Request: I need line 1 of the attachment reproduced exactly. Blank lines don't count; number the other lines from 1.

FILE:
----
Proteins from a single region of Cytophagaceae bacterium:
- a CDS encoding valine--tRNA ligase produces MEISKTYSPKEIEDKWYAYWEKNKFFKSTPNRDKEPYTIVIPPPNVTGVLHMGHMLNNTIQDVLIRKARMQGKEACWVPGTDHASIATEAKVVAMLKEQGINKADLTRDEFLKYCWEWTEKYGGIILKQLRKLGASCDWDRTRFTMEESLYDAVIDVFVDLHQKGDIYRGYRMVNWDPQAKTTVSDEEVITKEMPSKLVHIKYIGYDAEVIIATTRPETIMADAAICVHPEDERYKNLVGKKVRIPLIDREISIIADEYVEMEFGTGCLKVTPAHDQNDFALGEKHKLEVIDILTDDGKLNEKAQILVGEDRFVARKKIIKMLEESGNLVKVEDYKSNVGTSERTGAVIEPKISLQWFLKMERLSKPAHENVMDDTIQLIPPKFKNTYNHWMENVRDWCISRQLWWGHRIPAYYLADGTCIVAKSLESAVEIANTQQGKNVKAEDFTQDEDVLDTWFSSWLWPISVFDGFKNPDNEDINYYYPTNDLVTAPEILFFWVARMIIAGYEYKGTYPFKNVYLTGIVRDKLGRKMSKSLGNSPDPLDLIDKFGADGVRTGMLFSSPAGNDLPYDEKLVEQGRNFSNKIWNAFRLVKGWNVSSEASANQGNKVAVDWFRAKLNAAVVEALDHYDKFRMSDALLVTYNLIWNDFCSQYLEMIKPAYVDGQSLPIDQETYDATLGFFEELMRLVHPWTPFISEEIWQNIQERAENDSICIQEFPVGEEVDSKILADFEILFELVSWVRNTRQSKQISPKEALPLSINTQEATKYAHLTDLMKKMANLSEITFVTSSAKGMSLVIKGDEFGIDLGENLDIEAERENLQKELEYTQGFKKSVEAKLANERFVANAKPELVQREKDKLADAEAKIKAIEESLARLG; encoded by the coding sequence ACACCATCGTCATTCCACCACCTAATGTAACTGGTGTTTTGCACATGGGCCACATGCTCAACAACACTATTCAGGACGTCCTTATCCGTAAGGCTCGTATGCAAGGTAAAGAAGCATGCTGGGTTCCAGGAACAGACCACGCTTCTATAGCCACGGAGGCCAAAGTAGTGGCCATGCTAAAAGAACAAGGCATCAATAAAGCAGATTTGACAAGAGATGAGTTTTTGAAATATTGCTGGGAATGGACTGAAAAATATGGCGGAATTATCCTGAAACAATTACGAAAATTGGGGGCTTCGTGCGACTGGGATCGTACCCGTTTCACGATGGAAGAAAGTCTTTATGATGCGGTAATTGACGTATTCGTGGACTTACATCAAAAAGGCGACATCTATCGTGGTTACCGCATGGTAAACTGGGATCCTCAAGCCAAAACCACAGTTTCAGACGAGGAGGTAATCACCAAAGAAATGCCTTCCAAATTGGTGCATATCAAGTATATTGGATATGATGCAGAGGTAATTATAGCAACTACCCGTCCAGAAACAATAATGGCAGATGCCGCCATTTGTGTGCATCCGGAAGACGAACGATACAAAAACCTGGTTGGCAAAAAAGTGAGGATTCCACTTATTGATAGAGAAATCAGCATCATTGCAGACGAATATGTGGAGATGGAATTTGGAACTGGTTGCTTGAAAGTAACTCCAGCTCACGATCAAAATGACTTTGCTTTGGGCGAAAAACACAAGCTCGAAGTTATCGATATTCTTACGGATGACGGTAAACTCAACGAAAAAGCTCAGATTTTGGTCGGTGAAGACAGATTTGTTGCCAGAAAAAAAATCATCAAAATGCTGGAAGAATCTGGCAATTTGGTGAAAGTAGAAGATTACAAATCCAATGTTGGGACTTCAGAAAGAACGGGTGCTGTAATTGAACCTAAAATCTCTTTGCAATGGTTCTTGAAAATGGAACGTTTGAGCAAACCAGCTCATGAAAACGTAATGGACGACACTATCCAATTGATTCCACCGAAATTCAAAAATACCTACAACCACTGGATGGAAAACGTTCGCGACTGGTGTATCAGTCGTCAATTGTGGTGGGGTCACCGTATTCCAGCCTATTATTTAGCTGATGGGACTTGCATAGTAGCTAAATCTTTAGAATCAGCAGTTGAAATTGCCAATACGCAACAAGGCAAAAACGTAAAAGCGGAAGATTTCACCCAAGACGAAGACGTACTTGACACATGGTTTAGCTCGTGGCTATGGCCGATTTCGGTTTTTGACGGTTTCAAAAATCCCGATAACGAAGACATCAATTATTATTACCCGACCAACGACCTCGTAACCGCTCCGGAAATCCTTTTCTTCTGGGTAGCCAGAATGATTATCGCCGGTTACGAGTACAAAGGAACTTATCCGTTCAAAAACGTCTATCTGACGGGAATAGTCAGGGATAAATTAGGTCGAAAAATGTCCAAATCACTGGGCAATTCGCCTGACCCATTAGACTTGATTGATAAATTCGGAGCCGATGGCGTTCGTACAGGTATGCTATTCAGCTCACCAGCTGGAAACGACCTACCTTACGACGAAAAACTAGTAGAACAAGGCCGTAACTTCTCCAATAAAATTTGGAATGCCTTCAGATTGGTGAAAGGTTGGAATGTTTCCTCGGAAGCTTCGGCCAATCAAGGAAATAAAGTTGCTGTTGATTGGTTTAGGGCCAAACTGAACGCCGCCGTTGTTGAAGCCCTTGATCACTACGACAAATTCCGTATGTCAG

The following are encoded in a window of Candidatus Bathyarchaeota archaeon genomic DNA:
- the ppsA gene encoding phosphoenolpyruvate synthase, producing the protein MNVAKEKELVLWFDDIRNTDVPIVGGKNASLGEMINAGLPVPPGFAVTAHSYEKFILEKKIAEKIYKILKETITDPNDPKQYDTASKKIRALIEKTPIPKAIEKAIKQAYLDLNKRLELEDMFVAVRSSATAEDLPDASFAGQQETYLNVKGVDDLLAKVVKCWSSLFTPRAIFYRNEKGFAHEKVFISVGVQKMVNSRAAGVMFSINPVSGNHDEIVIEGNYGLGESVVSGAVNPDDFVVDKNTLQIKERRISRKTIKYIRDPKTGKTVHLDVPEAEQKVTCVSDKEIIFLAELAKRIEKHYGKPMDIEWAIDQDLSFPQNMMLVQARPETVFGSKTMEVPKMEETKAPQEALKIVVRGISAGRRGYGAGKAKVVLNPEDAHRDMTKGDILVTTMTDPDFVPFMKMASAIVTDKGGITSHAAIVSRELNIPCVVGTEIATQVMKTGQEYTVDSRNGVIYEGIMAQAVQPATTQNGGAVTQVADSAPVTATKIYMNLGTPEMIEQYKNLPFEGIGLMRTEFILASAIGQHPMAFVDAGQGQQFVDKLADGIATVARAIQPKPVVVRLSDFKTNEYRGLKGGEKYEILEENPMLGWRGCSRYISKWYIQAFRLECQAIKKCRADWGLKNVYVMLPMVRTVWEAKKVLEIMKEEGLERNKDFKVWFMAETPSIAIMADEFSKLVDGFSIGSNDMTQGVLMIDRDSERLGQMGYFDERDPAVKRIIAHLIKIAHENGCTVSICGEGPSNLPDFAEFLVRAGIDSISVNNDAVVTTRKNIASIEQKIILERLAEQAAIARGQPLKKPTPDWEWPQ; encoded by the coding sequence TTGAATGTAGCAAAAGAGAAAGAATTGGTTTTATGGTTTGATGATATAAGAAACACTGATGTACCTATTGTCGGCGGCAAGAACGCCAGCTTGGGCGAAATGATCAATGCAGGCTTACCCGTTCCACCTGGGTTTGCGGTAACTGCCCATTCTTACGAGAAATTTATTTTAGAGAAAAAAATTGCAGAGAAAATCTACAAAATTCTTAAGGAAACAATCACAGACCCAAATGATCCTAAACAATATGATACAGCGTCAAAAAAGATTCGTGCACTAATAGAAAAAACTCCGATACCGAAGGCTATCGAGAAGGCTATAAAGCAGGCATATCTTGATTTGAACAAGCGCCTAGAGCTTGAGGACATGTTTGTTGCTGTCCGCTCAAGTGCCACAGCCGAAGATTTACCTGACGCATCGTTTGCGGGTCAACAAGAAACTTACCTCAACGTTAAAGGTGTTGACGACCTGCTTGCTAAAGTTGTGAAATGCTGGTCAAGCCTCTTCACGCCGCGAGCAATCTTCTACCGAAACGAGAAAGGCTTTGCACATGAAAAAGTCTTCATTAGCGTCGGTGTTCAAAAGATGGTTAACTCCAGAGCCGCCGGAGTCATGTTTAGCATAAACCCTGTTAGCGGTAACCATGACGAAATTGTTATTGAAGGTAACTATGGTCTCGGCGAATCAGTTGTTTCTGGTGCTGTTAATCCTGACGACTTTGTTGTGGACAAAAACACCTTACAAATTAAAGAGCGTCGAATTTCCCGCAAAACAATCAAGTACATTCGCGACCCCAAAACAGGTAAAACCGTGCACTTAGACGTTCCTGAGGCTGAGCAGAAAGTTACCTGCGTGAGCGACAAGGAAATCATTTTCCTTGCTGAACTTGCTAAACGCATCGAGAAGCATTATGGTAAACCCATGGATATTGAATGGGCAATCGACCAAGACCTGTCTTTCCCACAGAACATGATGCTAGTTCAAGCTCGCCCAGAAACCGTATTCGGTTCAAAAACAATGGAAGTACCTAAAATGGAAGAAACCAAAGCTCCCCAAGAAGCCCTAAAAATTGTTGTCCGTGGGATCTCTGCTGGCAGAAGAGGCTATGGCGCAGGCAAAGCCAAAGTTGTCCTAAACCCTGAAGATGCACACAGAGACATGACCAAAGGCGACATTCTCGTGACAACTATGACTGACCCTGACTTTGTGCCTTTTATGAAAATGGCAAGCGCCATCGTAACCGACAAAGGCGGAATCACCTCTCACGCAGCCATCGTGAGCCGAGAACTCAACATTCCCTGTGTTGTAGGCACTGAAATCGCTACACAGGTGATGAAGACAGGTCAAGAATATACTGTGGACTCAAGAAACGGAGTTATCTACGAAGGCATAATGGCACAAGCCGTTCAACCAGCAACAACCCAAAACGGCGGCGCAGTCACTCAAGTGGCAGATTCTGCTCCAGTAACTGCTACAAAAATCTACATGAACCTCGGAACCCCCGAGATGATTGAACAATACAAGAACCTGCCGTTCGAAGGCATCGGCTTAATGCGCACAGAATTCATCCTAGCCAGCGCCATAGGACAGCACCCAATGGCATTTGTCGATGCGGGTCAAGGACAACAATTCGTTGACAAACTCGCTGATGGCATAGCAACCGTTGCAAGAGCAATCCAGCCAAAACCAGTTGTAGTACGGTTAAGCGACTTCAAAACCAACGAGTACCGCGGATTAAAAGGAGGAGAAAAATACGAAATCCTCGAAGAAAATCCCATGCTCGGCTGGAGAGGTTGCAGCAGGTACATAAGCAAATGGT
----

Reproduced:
Proteins from a single region of Cytophagaceae bacterium: